They needed to put the Pilot on a flatbed trailer that would be towed by a large pickup truck in order to take the truck to Saratoga. The police officer took us to a convenience store for a snack and coffee while the Pilot was put on the trailer. We thanked everyone involved and hopped into the truck. I rode shotgun and we chatted while a very nice young man named Dan, confidently and safely drove the pickup. He mentioned Colorado while we were talking and whenever anyone does that I always tell them what a huge John Denver fan I am. He didn’t know who John Denver was. I explained briefly and told him to check him out. Thanks Dan! Thanks Mr. Madden. And thank you to the Saranac Lake police officer who went out of her way, above and beyond the call of duty, to make us safe and comfortable.
We had a pleasant night time drive through the Adirondacks to the Adirondack Northway (I-87) and down to Saratoga. I called my brother to meet us at the Honda dealer. The tow cost me an extra $310 beyond what Geico paid, but I knew it was going to be something near that number before we left. Ouch.
I left a note for the Honda service department and dropped the envelope with the keys into the slot by the door.
After I got home I went on the internet and started searching for “Honda Pilot transmission problems”. I found a forum on Edmunds.com that described the exact problem I had. I read that over one million 2003 and 2004 Hondas were recalled for transmission problems, but not the 2005 Pilot. Not all of the vehicles recalled were Pilots though.
I called the dealer on Monday and they said they would look at it as soon as they could, but it probably wouldn’t be until Tuesday. The service department called me Tuesday and said it would be one hour of labor to look at the Pilot and give me a diagnosis. The labor rate is $96 an hour. They called me back later and said that I needed a new radiator for $375 and 4 hours labor. After they installed the new radiator, the Pilot still wouldn’t start. Big surprise there.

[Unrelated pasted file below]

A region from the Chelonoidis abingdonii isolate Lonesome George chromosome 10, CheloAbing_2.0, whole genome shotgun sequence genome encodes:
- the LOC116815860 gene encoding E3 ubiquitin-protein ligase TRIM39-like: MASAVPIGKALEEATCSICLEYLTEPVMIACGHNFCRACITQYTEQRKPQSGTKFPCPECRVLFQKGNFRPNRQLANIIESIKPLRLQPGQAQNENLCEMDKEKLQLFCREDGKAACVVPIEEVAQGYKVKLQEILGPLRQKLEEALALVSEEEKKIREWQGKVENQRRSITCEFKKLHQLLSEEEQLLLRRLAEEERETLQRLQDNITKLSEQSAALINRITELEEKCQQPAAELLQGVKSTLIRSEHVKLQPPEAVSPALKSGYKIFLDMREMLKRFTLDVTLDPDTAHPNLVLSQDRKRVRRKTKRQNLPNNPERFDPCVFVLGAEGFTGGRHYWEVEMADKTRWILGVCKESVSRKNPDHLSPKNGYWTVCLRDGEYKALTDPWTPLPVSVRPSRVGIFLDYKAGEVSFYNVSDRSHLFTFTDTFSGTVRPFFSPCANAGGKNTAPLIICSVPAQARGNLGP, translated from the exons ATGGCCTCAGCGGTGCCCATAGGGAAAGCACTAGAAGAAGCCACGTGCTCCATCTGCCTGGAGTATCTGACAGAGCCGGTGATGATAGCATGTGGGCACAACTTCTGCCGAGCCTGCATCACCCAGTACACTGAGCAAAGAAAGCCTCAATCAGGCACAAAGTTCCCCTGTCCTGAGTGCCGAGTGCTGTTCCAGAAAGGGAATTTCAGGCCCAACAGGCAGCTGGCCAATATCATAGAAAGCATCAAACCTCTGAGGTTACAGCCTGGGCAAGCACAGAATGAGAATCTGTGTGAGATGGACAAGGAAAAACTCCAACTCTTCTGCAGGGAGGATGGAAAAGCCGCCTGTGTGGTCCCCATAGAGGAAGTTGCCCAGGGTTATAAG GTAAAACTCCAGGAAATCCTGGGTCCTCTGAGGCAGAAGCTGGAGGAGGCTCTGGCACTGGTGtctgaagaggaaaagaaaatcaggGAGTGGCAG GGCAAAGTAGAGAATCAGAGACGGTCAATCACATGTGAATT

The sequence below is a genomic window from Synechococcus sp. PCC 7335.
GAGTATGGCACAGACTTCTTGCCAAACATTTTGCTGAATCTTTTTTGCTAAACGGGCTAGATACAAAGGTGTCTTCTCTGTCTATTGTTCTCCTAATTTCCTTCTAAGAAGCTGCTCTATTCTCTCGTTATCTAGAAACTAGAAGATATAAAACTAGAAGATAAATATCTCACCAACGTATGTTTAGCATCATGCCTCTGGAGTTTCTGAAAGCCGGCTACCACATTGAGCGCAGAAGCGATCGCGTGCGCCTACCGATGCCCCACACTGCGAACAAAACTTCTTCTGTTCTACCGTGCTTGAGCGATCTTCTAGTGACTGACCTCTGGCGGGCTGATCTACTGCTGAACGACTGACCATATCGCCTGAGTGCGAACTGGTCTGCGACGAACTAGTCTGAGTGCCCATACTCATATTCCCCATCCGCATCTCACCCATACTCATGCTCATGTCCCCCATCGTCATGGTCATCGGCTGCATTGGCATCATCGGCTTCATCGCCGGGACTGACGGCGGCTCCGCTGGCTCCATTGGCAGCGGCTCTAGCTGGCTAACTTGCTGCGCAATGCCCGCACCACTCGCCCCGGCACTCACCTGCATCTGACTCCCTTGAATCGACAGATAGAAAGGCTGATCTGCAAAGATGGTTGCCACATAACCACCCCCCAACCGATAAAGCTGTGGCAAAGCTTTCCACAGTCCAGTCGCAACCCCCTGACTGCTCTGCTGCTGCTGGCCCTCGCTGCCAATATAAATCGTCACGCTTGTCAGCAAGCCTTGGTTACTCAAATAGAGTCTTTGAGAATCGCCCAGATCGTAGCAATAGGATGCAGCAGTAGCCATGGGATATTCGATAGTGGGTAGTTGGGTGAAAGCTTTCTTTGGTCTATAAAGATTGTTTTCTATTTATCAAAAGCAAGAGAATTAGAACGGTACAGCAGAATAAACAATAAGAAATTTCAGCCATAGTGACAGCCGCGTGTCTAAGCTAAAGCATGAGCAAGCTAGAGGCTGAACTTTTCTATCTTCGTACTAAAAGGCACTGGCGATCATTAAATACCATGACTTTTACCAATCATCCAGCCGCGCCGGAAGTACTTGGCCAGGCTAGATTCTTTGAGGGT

They told me it might need a new engine and transmission and that it wasn’t worth the cost of repair. It was going to cost in the neighborhood of $6,000 or $7,000 for a rebuilt engine and transmission. I wondered why they wasted their time and my money to replace the radiator if that is what they thought. Even I knew that if turning the key on doesn’t start the truck, replacing the radiator wasn’t going to solve the problem.
I got the number for Honda National Customer Relations in Torrance, California from the service manager at Saratoga Honda and called them. They took my information and contacted the dealer. The bottom line after several phone calls back and forth was that Honda wasn’t going to do anything for me.
The sales manager at the dealership offered me $1,000 for the Pilot. When I started the Pilot on that fateful Friday morning, it was worth about $12,500 retail. By the end of the day it was basically a piece of junk. I had recently spent about $1,300 on it for four new tires, a couple new pieces of the exhaust system and some other stuff. I had expected to get a lot more miles out of it. A lot more.
I have a 1997 Accord that I bought used in 1999 that has 181,000 miles on it. It’s not the greatest anymore, but it still runs and gets me where I need to go. It always starts. I think it is the only car I have ever owned that was worth anything after it was paid for. I was expecting similar miles and years from the Pilot. All of the goodwill that I had for Honda from my Accord’s years of exceptional service, has been ruined. I won’t buy another Honda.
I went to the website of the National Highway Traffic Safety Administration (NHTSA) and the Office of Defects Investigation (ODI) and filed a report of what happened to the Pilot. I think it is a safety issue because if you lose power in a heavy traffic situation, the person behind you will not see your brake lights coming on as you are slowing down and could crash into you from behind.
I’m considering having the Pilot towed back to my house. I will keep it for a while and hope that Honda eventually does a recall on the 2005 year. In the meantime, I’m going to ask a local mechanic that I know what he thinks. At the very least, I think I can get more than $1,000 for it by selling it myself. The body and interior are in decent condition.
Note added on November 17, 2013: I did have it towed back home. It is sitting in my parking lot. I received a 2 page survey form from Honda yesterday about my recent experience with Honda’s products and services. I filled it out and I’m mailing it back today.